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NH Republicans vote to expand school voucher program, potentially tripling cost to NH taxpayers

NH Republicans vote to expand school voucher program, potentially tripling cost to NH taxpayers

Republicans in the New Hampshire House of Representatives on Thursday voted to expand eligibility for the program from families earning 350% of the federal poverty line to those earning 500% of the guidelines — up from $109,500 for a family of four to $156,000. (Colin Booth/Granite Post)

By Colin Booth

February 8, 2024

Republicans in the New Hampshire House of Representatives on Thursday voted on a sweeping expansion of their school voucher program, a move that could triple the cost of the program.

The bill would expand eligibility for the program from families earning 350% of the federal poverty line to those earning 500% of the guidelines — up from $109,500 for a family of four to $156,000.

Democrats wasted no time slamming the bill, which is among the most expansive programs in the country of its kind, saying the program is already without guardrails for spending or student performance, and were quick to point out largely utilized by those who have previously attended private and religious schools.

“The fact is that most of these students weren’t seeking freedom from their public schools. They were already attending private schools… New Hampshire taxpayers can’t afford this,” Rep. Dave Luneau, the deputy ranking Democrat of the House Education Committee, said on the floor while debating the bill.

Despite the enormous potential cost of expanding the program, Republican Rep. Ken Weyler took the rare step of waiving referral of the bill to the Finance Committee, where he serves as Chair, which means there will be no review of the fiscal impact on the state budget, despite the bill adding as much as $66 million to the program annually, according to some estimates.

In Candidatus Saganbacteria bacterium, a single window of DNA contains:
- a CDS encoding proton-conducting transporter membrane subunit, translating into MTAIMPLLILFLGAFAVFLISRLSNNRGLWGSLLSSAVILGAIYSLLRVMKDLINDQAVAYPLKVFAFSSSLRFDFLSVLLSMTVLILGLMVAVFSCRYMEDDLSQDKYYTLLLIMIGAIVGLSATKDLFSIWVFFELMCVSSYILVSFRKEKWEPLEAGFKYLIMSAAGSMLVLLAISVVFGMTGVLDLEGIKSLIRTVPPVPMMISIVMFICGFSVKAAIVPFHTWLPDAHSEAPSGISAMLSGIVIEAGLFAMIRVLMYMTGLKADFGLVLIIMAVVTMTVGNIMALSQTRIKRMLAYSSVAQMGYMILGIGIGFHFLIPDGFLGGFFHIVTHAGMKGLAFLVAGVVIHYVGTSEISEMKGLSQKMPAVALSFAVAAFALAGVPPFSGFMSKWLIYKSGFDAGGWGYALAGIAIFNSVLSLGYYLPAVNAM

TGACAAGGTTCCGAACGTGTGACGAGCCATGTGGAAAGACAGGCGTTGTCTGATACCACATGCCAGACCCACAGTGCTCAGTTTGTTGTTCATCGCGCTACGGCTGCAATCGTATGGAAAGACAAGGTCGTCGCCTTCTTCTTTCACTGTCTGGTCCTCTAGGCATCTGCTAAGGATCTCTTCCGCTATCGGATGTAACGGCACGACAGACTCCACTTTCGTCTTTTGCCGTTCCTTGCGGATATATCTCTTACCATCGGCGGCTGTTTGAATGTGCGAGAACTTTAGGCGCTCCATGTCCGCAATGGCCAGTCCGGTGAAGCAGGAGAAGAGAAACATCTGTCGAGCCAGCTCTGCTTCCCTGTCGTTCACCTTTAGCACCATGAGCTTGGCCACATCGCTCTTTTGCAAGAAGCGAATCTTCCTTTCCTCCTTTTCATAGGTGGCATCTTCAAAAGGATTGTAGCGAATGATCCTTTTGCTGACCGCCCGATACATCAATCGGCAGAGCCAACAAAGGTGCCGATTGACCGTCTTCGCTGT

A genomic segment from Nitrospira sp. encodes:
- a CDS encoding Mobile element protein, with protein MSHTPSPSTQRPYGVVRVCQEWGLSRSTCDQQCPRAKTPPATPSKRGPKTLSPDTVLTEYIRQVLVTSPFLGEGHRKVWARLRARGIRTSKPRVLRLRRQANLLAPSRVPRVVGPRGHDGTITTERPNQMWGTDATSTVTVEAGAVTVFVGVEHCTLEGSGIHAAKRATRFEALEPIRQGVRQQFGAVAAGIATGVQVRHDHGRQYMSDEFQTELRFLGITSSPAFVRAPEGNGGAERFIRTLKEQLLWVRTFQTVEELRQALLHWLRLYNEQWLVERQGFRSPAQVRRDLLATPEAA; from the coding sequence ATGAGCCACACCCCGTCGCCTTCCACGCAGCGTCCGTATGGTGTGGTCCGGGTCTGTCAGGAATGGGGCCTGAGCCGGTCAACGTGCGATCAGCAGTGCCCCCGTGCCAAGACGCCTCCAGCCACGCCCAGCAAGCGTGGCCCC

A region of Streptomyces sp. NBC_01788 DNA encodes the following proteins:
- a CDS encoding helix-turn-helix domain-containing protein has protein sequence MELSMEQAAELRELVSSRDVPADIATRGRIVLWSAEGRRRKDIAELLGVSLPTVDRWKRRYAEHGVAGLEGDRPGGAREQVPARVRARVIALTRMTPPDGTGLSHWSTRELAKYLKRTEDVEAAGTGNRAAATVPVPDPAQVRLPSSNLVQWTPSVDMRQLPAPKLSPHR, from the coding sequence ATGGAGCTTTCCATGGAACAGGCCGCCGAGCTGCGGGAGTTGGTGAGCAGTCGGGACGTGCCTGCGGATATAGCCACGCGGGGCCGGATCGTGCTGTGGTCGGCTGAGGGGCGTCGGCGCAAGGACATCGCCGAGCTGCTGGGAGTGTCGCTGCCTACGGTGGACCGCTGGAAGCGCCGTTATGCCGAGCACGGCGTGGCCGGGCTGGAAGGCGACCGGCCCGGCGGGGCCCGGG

House Democrats said this was an attempt to cover up any study of the program’s cost.

“Republicans are clearly scared that public opposition to the school voucher program will grow even stronger if the financial impact to taxpayers becomes known. Every year since the voucher program was established, it has run millions of dollars over budget. To date, the vast majority of applicants have been students who were already attending private school at no cost to taxpayers,” Rep. Mel Myler, ranking Democrat on the House Education Committee, said in a statement following the vote.

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The voucher program has been routinely criticized for largely serving students already enrolled in private schools, allowing taxpayer money to flow into private and religious schools in the state that were previously paid for out of pocket, schools which are often able to pick and choose students on the basis of sex, disability, or sexual preference. Democrats said this expansion would increase the number of wealthy families using taxpayer funds for programs they can afford themselves.

Similar programs in other states have met bipartisan resistance by lawmakers and the public due to ballooning costs and the fact that they largely benefit families whose children already attend  private schools. The Texas legislature recently rejected a similar program based on cost concerns.

Because of the flexibility in how these vouchers can be used, these taxpayer funds often go directly to retail purchases. Currently, Amazon is among the largest beneficiaries of taxpayer education funds in New Hampshire because of this program.

Questions have also been raised about conflicts of interest around lawmakers proposing and voting on legislation related to this program. House Majority Leader Jason Osborne’s family was reported to have received $28,750 from the program in 2022.

Rep. Osborne attacked Democrats for opposing the bill, calling New Hampshire public schools a “failing system”.

The bill now goes to the State Senate for a vote.

Author

  • Colin Booth

    Based in Epsom, Colin Booth is Granite Post's political correspondent. A Granite State native and veteran political professional with a deep background in journalism, he's worked on campaigns and programs in battleground states across the country, ranging from New Hampshire, Texas, Pennsylvania and Washington D.C.

CATEGORIES: EDUCATION | POLITICS
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